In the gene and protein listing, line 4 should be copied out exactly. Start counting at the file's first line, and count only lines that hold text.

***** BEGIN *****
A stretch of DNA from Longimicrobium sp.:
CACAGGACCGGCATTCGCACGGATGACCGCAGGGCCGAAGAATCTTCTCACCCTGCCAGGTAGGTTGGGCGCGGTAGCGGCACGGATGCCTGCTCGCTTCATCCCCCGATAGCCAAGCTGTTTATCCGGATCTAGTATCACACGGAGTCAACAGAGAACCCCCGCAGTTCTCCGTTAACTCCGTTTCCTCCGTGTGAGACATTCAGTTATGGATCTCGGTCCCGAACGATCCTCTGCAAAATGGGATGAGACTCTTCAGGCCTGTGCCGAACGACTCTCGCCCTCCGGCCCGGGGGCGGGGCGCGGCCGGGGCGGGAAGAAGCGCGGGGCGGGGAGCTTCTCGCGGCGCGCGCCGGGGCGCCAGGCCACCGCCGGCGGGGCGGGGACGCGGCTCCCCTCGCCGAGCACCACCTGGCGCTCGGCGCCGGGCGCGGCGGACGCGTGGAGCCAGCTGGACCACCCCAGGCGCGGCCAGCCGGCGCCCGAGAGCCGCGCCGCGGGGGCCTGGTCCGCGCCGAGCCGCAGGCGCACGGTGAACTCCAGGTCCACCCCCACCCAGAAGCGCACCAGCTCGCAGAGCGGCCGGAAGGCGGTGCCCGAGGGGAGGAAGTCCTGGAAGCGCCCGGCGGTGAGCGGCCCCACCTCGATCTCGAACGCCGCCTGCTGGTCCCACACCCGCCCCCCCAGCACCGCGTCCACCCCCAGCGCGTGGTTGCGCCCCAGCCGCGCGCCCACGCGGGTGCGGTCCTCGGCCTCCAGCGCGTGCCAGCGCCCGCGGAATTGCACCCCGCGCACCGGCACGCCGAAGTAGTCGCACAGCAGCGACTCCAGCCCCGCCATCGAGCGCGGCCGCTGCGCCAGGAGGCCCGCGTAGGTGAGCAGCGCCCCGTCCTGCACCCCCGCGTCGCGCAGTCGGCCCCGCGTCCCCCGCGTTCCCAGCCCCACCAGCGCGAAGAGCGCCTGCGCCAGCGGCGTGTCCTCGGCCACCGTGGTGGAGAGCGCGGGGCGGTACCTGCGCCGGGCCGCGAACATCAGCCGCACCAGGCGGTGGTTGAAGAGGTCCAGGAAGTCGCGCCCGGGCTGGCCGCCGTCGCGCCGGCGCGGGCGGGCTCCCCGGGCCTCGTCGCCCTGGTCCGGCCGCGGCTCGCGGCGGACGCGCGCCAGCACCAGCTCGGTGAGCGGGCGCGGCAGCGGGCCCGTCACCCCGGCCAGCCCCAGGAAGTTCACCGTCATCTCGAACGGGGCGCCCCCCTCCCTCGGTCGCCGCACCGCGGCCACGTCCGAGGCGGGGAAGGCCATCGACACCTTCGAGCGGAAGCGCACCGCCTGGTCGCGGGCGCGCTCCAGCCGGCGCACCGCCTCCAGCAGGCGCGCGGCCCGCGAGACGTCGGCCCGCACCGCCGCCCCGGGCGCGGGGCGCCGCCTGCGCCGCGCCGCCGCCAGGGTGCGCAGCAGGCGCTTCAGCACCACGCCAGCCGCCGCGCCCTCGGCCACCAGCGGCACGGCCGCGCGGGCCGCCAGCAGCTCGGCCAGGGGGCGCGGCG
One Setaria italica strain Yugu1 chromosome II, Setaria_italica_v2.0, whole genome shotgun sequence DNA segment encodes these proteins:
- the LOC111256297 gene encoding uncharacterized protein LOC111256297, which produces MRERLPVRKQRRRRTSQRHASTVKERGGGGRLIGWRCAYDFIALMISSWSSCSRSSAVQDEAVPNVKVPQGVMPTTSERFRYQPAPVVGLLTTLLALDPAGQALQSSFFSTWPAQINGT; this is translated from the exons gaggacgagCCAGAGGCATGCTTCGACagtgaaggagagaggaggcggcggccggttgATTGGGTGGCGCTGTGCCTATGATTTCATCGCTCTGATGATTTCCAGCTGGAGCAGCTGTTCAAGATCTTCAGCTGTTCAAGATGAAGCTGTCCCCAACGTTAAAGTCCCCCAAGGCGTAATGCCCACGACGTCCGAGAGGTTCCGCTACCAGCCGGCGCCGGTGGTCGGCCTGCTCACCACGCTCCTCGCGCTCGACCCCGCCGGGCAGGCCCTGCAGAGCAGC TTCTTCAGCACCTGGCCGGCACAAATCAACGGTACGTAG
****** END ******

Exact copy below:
- the LOC111256297 gene encoding uncharacterized protein LOC111256297, which produces MRERLPVRKQRRRRTSQRHASTVKERGGGGRLIGWRCAYDFIALMISSWSSCSRSSAVQDEAVPNVKVPQGVMPTTSERFRYQPAPVVGLLTTLLALDPAGQALQSSFFSTWPAQINGT; this is translated from the exons gaggacgagCCAGAGGCATGCTTCGACagtgaaggagagaggaggcggcggccggttgATTGGGTGGCGCTGTGCCTATGATTTCATCGCTCTGATGATTTCCAGCTGGAGCAGCTGTTCAAGATCTTCAGCTGTTCAAGATGAAGCTGTCCCCAACGTTAAAGTCCCCCAAGGCGTAATGCCCACGACGTCCGAGAGGTTCCGCTACCAGCCGGCGCCGGTGGTCGGCCTGCTCACCACGCTCCTCGCGCTCGACCCCGCCGGGCAGGCCCTGCAGAGCAGC TTCTTCAGCACCTGGCCGGCACAAATCAACGGTACGTAG